Every day is like that now. Except we get to have really good sex, too.

Yup, that sums it up: I get to spend every day and every night with my very favorite person from now on, and we get to express that favorite-ness in every way we wish.

But I still haven’t really internalized that this is a two-way street of Awesome — that my very favorite person’s very favorite person is me.

Let me digress.

I had a rotten morning. You don’t need to know the details, but I made a small error that caused the not-sane part of my brain to castigate me and call me names (which A. is not productive and B. is NOT ALLOWED) while I flailed around trying to get dressed and out of the house in a hurry.

During this ridiculous few minutes of blistering self-loathing, The Fella kept interjecting helpful comments like, “You’re not stupid, you just made a mistake” and “How can I help?” and “Are these your pants?” When he should have been sleeping peacefully (and could very rightfully have been giving me grief over my meltdown), he was cheerfully pitching in to soothe me, to help me, to solve my problem.

And later in the day, I added some of those things together. I did the emotional math: I am married to my very favorite person, the person whose opinion I value more than anyone else’s, the person who I think is the downright AWESOMEST person in the whole wide world.

And he thinks I’m THE AWESOMEST, too.

I think he must be right. You don’t argue with the transitive property.

dream logic

All week long, I’ve been having what sound like classic anxiety dreams, what should be classic anxiety dreams, but Dream Elsa keeps stepping up and mastering the anxious situations.

– A dream replays a real-life conversation in which a loved one asks me to do something I feel awkward about doing. In the dream as in life, I tactfully and pleasantly say no, re-establishing my boundaries; in the dream as in life, the loved one graciously accepts my refusal and we chat about other things before saying “I love you, bye.”

– I find myself at a party where I know absolutely no one. Instead of freezing up or standing in a corner, I pour myself some punch and smilingly make my way around the room meeting people.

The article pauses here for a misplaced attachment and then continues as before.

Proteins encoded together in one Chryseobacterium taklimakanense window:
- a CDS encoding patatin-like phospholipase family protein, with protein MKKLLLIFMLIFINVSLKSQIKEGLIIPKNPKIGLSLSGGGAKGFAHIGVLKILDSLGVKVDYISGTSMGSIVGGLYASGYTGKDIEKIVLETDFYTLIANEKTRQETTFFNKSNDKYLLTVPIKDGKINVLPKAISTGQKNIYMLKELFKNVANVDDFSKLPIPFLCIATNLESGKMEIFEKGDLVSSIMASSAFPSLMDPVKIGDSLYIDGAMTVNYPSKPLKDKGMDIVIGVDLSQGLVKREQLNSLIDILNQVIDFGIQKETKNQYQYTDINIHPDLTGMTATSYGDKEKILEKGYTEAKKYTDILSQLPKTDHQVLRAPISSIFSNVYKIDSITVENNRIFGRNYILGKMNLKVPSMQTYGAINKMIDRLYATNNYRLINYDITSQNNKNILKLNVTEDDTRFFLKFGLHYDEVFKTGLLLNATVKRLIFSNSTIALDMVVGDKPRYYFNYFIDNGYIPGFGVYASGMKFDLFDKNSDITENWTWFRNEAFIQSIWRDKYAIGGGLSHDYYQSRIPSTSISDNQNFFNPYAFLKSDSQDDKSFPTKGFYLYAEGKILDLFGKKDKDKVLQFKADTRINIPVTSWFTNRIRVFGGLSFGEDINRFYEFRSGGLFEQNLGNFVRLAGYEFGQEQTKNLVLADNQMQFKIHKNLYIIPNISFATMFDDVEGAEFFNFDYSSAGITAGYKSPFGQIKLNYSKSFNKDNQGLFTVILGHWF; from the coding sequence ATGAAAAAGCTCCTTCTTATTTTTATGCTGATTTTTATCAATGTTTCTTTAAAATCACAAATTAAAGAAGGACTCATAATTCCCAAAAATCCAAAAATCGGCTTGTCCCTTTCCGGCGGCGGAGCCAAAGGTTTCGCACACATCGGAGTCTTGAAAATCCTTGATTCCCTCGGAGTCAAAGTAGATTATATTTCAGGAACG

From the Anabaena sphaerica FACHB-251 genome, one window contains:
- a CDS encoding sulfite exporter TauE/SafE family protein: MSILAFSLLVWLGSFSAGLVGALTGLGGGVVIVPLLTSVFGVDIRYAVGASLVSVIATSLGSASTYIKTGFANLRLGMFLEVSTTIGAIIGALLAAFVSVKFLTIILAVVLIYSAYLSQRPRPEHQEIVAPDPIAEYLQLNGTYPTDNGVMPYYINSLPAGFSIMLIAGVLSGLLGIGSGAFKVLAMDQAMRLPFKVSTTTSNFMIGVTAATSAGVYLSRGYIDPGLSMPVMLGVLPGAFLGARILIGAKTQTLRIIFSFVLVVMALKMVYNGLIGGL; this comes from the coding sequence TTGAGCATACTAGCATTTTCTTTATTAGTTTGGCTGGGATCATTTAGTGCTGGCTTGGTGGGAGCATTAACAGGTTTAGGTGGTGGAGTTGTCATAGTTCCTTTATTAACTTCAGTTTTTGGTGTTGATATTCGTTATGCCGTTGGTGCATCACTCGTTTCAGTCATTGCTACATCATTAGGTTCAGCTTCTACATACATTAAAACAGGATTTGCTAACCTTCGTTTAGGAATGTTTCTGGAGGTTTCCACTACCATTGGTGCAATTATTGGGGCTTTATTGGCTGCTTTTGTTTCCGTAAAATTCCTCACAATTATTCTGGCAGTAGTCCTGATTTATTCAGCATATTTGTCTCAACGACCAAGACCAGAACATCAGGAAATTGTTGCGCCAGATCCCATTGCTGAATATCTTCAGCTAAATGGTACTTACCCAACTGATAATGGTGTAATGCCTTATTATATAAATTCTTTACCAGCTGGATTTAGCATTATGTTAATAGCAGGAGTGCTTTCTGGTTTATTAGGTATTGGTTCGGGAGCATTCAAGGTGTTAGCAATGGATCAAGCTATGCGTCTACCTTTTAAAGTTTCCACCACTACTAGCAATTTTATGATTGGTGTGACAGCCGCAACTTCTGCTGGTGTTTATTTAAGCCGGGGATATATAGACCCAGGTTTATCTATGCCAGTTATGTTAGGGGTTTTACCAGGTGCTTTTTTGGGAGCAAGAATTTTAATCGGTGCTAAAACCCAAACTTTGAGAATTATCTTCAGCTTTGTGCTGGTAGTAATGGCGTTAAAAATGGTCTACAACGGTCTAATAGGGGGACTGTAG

– I awaken in an unfamiliar and busy bank lobby without pants. “Huh,” I say to the tellers, “my pants have disappeared, along with my wallet. I’ll have to get new ones! See you later.”

– The bank building shifts, as dream landscapes tend to do, and becomes a shopping mall bustling with shoppers. Unsurprisingly, all of them are fully dressed; I am still trouserless. “Well,” I think, it won’t be the oddest thing they’ll see today. Hmm, I bet I can buy some pants in one of these stores!”

– I’m out with The Fella in a busy bar when I’m temporarily struck dumb. He looks at me quizzically; I calmly gesture to my mouth and shrug, smiling to reassure him. He understands completely, flashes me a loving look, and without words we fist-bump, clinking our wedding rings in solidarity.

I’m not sure what these mean, but I wake up each day nodding in appreciation of this Dream Me who sizes up each situation and faces it with calm confidence and competence. I half-expect to dream of showing up, naked and unprepared, at a final exam — and to get an A+.

little things

A few small pleasures on this gray rainy day:
– new boots, bought in the last days of spring and packed away for a rainy day;
– sugar cubes, bought for champagne cocktails but distinctly pleasant to watch them melting in a cup of tea;
– a whole basket of fresh tomatoes, bursting with juice and scent, too gorgeous to cook or gussy up;
– a brand new sketchpad and an excellent pen;
– a few minutes stolen with The Fella, bundled up in bed with blankets and books.

For the moment, I’m directing my writing energy elsewhere, but I’ll continue to check in with little things — and little things can be good.